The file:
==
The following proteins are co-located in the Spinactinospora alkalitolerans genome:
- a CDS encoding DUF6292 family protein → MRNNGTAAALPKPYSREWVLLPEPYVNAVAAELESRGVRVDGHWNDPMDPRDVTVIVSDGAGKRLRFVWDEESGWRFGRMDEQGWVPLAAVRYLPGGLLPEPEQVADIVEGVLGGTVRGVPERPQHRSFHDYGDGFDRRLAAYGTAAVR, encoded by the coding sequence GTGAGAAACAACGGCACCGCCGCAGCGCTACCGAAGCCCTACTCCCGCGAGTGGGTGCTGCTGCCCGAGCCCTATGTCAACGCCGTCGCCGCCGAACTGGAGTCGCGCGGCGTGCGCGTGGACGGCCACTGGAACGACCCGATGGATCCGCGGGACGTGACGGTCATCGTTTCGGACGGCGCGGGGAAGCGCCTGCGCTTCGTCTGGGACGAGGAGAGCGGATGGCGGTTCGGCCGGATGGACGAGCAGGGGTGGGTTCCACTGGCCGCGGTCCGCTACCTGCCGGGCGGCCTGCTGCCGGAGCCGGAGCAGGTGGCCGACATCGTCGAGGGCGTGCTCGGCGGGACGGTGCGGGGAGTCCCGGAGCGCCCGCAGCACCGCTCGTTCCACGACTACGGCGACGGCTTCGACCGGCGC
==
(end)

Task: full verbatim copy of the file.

The following proteins are co-located in the Spinactinospora alkalitolerans genome:
- a CDS encoding DUF6292 family protein → MRNNGTAAALPKPYSREWVLLPEPYVNAVAAELESRGVRVDGHWNDPMDPRDVTVIVSDGAGKRLRFVWDEESGWRFGRMDEQGWVPLAAVRYLPGGLLPEPEQVADIVEGVLGGTVRGVPERPQHRSFHDYGDGFDRRLAAYGTAAVR, encoded by the coding sequence GTGAGAAACAACGGCACCGCCGCAGCGCTACCGAAGCCCTACTCCCGCGAGTGGGTGCTGCTGCCCGAGCCCTATGTCAACGCCGTCGCCGCCGAACTGGAGTCGCGCGGCGTGCGCGTGGACGGCCACTGGAACGACCCGATGGATCCGCGGGACGTGACGGTCATCGTTTCGGACGGCGCGGGGAAGCGCCTGCGCTTCGTCTGGGACGAGGAGAGCGGATGGCGGTTCGGCCGGATGGACGAGCAGGGGTGGGTTCCACTGGCCGCGGTCCGCTACCTGCCGGGCGGCCTGCTGCCGGAGCCGGAGCAGGTGGCCGACATCGTCGAGGGCGTGCTCGGCGGGACGGTGCGGGGAGTCCCGGAGCGCCCGCAGCACCGCTCGTTCCACGACTACGGCGACGGCTTCGACCGGCGC